Mr Cusack: the referendum is not flawed. The bill you wrote is. Nearly all of your proposed changes are changes for the worse, at least if your goal is to actually create a viable marketplace for cannabis products. But then that never was your intent, as you (like most of our elected officials) are opposed to legalization.

    Point by point:

    Taxes: some increase in the rate is probably justifiable, as it was set below the rates in other states that have legalized. But your proposal makes the tax burden excessive, and endangers one of the benefits of legalization: killing the illegal market for cannabis.

    Local control: requiring a referendum for cities and towns that wish to restrict sales is fair. Putting that control in the hands of elected officials is not. There is a serious disconnect between our officials and the electorate: despite the fact that the majority of voters favor legalization, nearly all of our elected officials are opposed. Allowing those officials to make the decisions guarantees that most cities and towns will ban dispensaries and thus thwart the wishes of the populace.

    Marijuana commission: a primary goal of the treasurer is to maximize revenue collection, and thus the office has an inherent bias in favor of the goals of legalization, to create a marketplace. Thus the referendum has it right. Your bill puts two additional elected offices into the picture: the governor (the current one opposes legalization) and the attorney general (a stand-in for law enforcement, a community that has universally opposed legalization). The proposed composition of the commission will create a roadblock for implementation.

    The one thing you did get right: increased regulation of edibles. There have been problems in other states with edible products with unreasonably high levels of cannabis. An edible product intended to be consumed as sold (rather than used as an ingredient like marijuana butter and oil) should be formulated so that a normal serving of that type of food is one dose. Bad examples that have been spotted elsewhere include a brownie that contained NINE doses (and thus was meant to be broken into small parts) and gummy bears where ONE bear was a full dose (who eats one gummy bear?). Products that are meant as ingredients should be clearly labeled so they will be used responsibly.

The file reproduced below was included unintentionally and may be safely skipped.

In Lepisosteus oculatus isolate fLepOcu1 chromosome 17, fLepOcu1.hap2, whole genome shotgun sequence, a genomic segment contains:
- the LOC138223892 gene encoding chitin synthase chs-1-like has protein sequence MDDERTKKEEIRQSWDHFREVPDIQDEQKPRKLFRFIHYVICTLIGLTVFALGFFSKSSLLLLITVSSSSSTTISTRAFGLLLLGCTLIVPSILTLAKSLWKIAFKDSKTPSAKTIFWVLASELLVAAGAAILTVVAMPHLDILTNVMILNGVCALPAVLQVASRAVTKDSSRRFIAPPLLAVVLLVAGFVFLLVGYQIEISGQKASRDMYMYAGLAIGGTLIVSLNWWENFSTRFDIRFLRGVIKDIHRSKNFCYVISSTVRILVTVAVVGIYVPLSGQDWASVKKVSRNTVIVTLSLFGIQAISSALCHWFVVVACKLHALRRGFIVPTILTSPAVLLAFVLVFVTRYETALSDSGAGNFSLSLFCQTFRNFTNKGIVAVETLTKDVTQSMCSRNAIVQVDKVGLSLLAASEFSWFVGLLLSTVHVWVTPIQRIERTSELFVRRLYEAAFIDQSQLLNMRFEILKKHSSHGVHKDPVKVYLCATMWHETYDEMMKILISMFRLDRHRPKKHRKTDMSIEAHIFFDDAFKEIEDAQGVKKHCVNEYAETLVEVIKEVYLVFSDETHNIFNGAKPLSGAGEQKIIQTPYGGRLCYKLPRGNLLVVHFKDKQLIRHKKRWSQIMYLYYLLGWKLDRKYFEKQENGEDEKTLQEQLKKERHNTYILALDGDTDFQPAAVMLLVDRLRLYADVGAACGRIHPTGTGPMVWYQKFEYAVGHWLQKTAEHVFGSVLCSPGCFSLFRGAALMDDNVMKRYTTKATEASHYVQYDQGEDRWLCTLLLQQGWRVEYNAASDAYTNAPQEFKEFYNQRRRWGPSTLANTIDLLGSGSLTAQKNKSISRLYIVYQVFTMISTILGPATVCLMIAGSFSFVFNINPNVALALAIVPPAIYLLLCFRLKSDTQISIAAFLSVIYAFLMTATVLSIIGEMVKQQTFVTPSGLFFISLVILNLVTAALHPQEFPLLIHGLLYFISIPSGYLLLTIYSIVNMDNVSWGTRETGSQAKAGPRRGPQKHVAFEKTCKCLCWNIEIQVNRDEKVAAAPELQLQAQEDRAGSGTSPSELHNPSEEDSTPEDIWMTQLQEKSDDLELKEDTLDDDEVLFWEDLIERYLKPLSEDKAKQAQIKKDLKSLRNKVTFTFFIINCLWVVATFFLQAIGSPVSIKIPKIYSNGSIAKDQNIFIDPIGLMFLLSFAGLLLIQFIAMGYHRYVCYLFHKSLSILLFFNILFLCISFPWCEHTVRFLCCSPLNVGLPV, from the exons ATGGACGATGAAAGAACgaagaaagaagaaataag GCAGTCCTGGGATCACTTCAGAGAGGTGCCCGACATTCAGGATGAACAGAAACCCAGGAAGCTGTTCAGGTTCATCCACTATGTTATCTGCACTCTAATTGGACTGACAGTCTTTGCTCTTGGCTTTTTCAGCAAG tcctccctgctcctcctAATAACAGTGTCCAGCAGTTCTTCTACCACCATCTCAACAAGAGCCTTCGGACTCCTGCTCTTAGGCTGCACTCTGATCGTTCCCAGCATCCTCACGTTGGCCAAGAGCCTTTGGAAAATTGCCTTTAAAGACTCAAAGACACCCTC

• Happy Sock

    Just keep taxing it until the illegal sources are cheaper.

  • Peter Bernard

    The cannabis community in Massachusetts will not stand for this. Reports this morning say this bill is already being pulled. The Massachusetts Grower Advocacy Council, MassCANN/NORML, and other advocacy groups and their supporters slammed communications on Beacon Hill with complaints. This atrocious bill lasted less than 24 hours.

    • Skylar

      So, just to confirm, this anti-cannabis bill ( since that is basically what it is ) is now dead?

      I don’t understand how the MA House and Senate can pull this crap? First, it was up to the will of the voters. More than 50% of MA voters said YES to adult recreational legalization, and as part of Question 4, the voters already set the cannabis tax rates on it, so how could the MA governor, House and Senate change all of this?

      I am currently living in Syracuse, NY ( but have been trying to move to MA for quite some time ) largely because of the more lose-cannabis laws in MA compared to NY ( which is tight!! ) and its bad enough that Gov Baker already put a 6 mo postponement on the voter-approved bill ( which is also a croc! ) and once I become a MA resident ( should be before end of this Summer as my job transfer is already in the works ) I will do *EVERYTHING* I can to fight for the voter-approved bill to become law *just* as it was passed in the Nov 2016 election! This will definitely include to vote out every politician that pushes a law that is against the will of the people, republican or democrat, and replace them all with PRO-cannabis politicans! After all, this is the will of the populace in the first place!